The Importance of Personal Property Insurance
Your personal property in Florida may amount to greater value than you think. Jewelry, entertainment and sound systems, and home computers alone may amount to thousands of dollars in value. Personal property insurance protects these items against the risk of damage or loss. Consider the possibility of losing everything that you own: if you can afford to replace everything, then property insurance may not be necessary for you. But, if you wouldn’t be able to pay for replacements, property insurance is likely an important type of coverage for you.
Homeowner’s Insurance Personal Property Coverage
While your Florida home (including land and buildings) is covered under a standard homeowner’s insurance policy, so is personal property. The contents of your home (such as furniture, clothing, stereo equipment, and outdoor items) makes up your personal property under homeowner’s insurance. A percentage of the dwelling coverage detailed in your homeowner’s policy is typically set as the limit for personal property coverage.
For owners of condominiums or cooperative units in South Florida and beyond, personal property and any part of the unit owned under the condo or cooperative documents is covered under homeowner’s insurance. You’ll choose the amount of coverage that you need for the building based on your responsibilities detailed in the codo or cooperative documents. Don’t estimate these percentages; learn the exact amount and get it in writing when possible. Then, keep it for future reference.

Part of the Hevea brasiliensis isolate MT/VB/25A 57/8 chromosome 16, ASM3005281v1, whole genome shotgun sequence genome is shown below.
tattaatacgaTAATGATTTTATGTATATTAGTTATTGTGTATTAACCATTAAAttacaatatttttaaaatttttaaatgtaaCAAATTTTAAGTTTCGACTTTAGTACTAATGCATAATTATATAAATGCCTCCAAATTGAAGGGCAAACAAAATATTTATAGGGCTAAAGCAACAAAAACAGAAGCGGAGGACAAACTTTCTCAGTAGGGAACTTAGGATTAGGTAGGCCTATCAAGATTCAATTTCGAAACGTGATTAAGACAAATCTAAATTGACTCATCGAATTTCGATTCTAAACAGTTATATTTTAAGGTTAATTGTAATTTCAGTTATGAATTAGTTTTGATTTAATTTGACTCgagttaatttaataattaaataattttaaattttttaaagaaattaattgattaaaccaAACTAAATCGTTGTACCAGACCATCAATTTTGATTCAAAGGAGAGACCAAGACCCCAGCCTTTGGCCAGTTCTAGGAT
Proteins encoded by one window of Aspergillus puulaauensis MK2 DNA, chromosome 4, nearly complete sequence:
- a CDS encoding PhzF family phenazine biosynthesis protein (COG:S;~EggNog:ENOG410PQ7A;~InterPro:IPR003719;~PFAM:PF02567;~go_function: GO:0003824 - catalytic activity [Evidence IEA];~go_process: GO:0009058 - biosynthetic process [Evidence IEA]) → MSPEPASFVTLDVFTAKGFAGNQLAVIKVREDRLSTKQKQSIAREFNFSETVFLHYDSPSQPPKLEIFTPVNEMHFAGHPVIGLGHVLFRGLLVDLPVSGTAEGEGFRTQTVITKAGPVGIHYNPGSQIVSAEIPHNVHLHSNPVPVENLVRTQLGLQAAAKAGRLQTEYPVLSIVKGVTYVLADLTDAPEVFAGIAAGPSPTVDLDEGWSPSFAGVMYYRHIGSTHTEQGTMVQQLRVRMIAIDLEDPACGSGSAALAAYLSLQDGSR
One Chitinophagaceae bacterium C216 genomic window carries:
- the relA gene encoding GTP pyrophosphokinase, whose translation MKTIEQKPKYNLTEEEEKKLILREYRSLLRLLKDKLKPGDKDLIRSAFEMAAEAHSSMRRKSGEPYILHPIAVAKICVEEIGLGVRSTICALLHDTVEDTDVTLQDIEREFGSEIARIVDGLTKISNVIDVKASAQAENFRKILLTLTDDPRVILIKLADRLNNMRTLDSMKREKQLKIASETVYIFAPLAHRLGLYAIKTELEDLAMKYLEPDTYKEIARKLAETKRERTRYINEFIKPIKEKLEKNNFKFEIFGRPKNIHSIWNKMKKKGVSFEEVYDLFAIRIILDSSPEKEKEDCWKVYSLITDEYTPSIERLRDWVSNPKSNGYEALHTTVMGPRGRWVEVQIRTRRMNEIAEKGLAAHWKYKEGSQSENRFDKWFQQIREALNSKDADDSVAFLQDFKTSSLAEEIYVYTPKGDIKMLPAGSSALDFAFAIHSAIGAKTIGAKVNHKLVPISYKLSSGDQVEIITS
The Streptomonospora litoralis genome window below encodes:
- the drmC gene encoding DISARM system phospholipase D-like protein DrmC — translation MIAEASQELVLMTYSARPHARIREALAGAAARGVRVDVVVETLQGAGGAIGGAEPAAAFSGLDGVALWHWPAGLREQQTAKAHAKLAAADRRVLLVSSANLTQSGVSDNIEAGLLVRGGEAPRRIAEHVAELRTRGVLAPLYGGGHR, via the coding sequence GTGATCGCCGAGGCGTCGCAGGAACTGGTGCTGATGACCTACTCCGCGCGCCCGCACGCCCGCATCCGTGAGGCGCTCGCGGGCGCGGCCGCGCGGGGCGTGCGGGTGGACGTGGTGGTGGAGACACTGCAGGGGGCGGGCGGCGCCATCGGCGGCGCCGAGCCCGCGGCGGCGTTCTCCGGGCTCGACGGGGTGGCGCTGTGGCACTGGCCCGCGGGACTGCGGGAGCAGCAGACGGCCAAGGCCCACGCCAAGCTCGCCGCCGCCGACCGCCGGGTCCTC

Limits of Homeowner’s Policies in Florida
Specific dollar limits apply to individual categories of homeowner’s insurance policies and can be found in the “Special Limits of Liability” section. For certain categories, a limit will be specified for theft but no for damage or destruction. This is because certain items (namely jewelry, furs, and firearms) are more likely to be stolen. So, insurance companies limit their responsibility in this type of theft, which may occur more frequently than damage or destruction. Since damage and destruction are less likely, you’ll typically be covered up to actual cash value.
Examples of standard limits for personal property insurance categories include:
- Money, bank notes, bullion, gold, silver, coins, and metals: $200
- Securities, accounts, deeds, letters of credit, notes (excluding bank notes), manuscripts, personal records, passports, tickets, and some similar items: $1,000
- Theft of jewelry, precious and semi-precious stones, furs, and watches: $1,000
- Theft of firearms: $2,000
- Theft of silverware, silver-plated ware, goldware, gold-plated ware, and pewterware: $2,500
- Residence property for business use: $2,500
- Non-residence property for business use: $250
Note that these are just examples and the limits in your policy may differ.
It’s common that the value of personal possessions is higher than the limits specified in a homeowner’s insurance policy. In this case, you can purchase a Scheduled Personal Property endorsement or floater to increase your coverage beyond the limit. Perhaps you need a higher jewelry limit to cover wedding and engagement rings, or a higher silverware limit for a collection of family heirlooms. The price and condition of your property must be verified to purchase a personal property rider. You can do this by creating an inventory with photos or a video. But, make sure to store the inventory away from the insured premises, perhaps in a safety deposit box. For items like jewelry, antiques, or camera equipment, you may need a professional appraisal to prove the worth of your belongings.